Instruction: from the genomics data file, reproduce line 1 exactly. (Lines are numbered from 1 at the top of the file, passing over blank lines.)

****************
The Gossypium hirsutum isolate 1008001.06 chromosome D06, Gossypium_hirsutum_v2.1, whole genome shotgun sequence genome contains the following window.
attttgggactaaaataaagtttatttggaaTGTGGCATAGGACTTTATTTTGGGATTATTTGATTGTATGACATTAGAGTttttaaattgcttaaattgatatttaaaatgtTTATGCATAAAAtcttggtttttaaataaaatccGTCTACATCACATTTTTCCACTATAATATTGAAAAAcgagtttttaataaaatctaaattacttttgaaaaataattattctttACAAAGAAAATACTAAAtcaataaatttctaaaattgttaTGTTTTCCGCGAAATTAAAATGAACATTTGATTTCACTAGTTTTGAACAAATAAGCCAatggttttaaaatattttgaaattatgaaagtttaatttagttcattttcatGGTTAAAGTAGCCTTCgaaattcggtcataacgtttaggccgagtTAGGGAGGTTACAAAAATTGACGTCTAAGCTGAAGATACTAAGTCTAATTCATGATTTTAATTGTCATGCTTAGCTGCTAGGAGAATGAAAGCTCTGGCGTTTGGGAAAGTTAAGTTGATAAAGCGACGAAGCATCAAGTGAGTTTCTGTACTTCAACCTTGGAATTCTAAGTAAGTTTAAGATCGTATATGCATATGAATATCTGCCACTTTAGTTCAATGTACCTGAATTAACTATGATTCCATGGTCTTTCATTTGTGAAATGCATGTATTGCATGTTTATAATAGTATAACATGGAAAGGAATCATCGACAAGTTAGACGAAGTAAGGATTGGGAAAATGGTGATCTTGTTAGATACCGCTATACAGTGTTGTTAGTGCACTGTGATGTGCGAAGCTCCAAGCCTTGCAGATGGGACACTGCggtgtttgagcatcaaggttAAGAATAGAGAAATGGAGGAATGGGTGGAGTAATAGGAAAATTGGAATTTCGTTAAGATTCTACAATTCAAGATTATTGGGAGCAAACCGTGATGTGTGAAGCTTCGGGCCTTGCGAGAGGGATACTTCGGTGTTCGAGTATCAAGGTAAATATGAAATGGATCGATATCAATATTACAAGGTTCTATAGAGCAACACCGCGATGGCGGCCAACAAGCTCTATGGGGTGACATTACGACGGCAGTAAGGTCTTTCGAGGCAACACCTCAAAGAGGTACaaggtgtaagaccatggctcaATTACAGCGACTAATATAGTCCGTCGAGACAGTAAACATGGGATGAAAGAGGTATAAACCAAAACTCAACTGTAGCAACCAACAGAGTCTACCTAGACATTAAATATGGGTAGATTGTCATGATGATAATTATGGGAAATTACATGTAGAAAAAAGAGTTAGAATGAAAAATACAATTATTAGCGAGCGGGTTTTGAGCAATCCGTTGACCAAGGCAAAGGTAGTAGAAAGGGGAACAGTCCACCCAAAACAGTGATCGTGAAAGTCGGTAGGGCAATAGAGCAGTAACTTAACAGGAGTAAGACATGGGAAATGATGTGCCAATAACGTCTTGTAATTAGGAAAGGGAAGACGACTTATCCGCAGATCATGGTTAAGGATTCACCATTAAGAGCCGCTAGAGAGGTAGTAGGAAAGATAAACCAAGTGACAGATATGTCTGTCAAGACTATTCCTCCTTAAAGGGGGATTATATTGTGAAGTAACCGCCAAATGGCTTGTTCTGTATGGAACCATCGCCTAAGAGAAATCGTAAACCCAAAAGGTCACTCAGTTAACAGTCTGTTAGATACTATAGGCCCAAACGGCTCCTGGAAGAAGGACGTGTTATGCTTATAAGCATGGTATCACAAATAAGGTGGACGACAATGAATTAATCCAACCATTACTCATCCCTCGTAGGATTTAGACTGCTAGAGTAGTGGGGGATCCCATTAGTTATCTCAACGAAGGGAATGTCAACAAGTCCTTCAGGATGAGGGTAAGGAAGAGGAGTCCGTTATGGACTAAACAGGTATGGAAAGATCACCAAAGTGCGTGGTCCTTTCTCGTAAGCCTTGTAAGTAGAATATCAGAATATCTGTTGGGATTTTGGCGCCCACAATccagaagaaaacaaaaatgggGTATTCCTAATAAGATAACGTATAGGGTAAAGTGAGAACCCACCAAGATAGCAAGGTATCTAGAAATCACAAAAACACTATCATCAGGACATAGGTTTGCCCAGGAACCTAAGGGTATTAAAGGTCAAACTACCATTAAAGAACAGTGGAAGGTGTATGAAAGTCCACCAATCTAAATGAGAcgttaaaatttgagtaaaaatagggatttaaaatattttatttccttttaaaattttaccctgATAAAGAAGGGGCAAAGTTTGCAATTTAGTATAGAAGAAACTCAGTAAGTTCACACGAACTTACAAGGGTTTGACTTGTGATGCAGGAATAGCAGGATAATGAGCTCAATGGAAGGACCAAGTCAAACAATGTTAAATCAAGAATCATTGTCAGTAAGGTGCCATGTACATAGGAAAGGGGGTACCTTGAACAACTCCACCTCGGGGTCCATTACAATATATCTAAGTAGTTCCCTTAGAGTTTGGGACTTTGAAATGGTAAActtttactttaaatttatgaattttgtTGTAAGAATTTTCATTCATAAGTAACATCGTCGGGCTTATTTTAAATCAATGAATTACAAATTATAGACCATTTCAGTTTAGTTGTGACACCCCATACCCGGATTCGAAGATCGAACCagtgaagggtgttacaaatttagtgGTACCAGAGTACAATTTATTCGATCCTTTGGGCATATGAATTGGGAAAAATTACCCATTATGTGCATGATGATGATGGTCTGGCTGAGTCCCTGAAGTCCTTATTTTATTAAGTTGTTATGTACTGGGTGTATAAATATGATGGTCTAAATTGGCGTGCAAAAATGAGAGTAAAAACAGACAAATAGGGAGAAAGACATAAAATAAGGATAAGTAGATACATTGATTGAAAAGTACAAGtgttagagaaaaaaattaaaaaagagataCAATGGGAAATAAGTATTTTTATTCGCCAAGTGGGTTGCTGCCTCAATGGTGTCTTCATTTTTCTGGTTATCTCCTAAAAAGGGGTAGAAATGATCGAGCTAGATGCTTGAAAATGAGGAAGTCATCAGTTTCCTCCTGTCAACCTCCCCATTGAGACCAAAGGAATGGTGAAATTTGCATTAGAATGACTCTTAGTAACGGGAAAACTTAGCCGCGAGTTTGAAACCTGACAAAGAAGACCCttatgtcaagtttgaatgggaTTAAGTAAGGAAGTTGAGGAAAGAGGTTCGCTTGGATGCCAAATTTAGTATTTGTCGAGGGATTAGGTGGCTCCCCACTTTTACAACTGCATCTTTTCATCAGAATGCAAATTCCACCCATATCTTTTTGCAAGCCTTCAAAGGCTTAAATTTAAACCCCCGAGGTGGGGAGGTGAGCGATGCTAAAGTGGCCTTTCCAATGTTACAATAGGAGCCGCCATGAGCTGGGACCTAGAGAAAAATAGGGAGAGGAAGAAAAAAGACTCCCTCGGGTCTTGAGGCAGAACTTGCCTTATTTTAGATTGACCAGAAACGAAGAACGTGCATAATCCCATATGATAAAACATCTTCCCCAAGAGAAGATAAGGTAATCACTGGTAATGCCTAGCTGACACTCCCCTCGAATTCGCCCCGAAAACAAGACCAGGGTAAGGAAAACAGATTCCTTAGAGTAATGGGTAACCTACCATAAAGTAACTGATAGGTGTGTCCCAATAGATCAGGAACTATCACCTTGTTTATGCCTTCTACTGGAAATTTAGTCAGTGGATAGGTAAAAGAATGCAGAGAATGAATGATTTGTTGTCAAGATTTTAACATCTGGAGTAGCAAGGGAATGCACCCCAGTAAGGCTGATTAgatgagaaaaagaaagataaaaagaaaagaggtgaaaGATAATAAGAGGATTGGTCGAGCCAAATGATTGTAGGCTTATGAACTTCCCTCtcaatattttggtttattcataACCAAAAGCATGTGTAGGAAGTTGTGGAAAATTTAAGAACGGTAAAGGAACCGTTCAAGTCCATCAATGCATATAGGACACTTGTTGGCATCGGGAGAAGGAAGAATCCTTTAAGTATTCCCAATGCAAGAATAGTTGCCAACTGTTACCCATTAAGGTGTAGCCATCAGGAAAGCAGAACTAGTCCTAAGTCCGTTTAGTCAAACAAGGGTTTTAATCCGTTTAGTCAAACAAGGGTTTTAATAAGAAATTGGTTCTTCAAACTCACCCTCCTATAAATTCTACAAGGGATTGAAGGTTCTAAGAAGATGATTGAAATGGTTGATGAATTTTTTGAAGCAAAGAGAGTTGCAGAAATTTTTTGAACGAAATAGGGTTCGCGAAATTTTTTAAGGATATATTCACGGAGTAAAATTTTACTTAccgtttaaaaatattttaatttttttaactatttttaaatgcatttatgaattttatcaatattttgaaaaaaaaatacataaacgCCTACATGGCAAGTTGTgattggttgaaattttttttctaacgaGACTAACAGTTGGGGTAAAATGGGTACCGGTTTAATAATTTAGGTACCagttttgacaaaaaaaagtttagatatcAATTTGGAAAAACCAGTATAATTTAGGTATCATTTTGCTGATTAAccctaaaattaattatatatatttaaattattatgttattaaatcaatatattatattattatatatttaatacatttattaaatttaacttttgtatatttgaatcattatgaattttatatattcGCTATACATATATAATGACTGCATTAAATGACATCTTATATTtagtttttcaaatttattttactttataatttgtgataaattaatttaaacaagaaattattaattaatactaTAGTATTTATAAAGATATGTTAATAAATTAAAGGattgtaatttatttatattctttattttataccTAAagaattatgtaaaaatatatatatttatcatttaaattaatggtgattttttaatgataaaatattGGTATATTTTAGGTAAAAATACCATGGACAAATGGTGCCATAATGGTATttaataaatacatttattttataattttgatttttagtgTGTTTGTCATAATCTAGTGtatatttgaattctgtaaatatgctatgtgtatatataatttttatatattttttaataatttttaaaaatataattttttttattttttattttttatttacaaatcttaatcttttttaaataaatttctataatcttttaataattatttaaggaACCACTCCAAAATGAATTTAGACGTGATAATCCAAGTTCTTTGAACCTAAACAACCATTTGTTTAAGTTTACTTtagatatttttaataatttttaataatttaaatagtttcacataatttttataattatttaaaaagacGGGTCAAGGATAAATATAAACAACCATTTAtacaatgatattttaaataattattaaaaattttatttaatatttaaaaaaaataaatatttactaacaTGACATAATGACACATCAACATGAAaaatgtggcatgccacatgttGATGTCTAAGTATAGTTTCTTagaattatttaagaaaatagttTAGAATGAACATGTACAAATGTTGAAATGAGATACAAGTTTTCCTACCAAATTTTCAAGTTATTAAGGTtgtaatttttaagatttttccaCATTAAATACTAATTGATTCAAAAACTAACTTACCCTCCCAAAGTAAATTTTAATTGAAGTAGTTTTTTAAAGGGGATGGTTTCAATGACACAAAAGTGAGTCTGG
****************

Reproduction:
The Gossypium hirsutum isolate 1008001.06 chromosome D06, Gossypium_hirsutum_v2.1, whole genome shotgun sequence genome contains the following window.